Conservative Leader Andrew Scheer says the Liberal government’s Throne Speech was an “insult” to the people of Alberta and Saskatchewan because it failed to recognize the anger that has resulted from the economic downturn in the region.
The Throne Speech, delivered by Governor-General Julie Payette on Thursday, focused on a “call for unity” across Canada, while recognizing that “regional economic concerns are both justified and important.” Mr. Scheer took issue with the brief mention of the resource sector, saying the speech sent a negative message to oil and gas workers in Alberta and Saskatchewan.
“Justin Trudeau has divided this country," Mr. Scheer told reporters. "He has pitted region against region. That is not the way to keep this Confederation together.”
The Throne Speech only mentioned the resource sector at the end of a lengthy section about the government’s plans to fight climate change.
“While the government takes strong action to fight climate change, it will also work just as hard to get Canadian resources to new markets, and offer unwavering support to the hardworking women and men in Canada’s natural-resources sectors, many of whom have faced tough times recently,” Ms. Payette read during her address in the Senate chamber.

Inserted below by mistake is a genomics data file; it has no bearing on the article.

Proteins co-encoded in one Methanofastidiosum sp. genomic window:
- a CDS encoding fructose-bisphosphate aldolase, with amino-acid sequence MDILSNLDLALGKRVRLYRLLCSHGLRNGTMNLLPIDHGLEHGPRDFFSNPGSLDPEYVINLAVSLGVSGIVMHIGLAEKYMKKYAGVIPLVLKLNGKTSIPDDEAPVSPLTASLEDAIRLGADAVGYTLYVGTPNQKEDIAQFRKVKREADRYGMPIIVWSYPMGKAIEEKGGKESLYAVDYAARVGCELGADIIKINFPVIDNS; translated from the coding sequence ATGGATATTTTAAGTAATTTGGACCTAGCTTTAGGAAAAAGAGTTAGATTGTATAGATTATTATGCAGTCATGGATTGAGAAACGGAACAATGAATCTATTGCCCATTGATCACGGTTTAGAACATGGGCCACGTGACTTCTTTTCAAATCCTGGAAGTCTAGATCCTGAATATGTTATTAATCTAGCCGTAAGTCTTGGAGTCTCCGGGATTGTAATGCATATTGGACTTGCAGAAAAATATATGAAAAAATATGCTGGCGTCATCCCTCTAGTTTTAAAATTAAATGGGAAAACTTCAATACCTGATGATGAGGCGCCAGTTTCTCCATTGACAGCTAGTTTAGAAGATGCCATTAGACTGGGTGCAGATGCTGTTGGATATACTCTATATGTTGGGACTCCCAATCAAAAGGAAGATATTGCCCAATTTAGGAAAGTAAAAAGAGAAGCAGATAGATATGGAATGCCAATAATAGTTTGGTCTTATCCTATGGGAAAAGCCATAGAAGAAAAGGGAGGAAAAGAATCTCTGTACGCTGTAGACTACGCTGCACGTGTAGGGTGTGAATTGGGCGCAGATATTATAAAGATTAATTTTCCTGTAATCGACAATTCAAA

Michelle Rempel, Conservative industry and economic development critic, said she was listening to the Throne Speech from the perspective of her constituents in Calgary who have been affected by the economic downtown in Alberta.
“There was nothing in it for them," she said. “No concrete measures to address the crisis that has seen an increase in suicide rates, people losing their homes, just a devastation of the economy that has spurred a separatist sentiment.”
Government House Leader Pablo Rodriguez said the speech clearly stated that all regions are important. He pointed to the fact that Chrystia Freeland, Deputy Prime Minister and Intergovernmental Affairs Minister, made Alberta her first visit in her new role.
Conservative natural-resources critic Shannon Stubbs accused the Liberals, without any evidence, of arranging a “backroom agreement” with the Bloc Québécois to have the party prop up the Throne Speech if it did not mention oil.
Cameron Ahmad, a spokesman for the Prime Minister’s Office, said he didn’t have a reaction to every accusation that is “totally baseless” from opposition parties.
Bloc Leader Yves-François Blanchet said that while the speech didn’t mention oil, “it’s clearly about oil.”
The speech said the government will also continue to ensure a price on pollution across Canada – a sore spot for some conservative-led provinces. The governments of Alberta, Ontario, Manitoba, Saskatchewan and New Brunswick have vocally opposed the federal carbon tax.
The Alberta Court of Appeal will hear that province’s case against carbon pricing starting Dec. 16.
Earlier this year, courts of appeal in Ontario and Saskatchewan ruled that the tax is constitutional.
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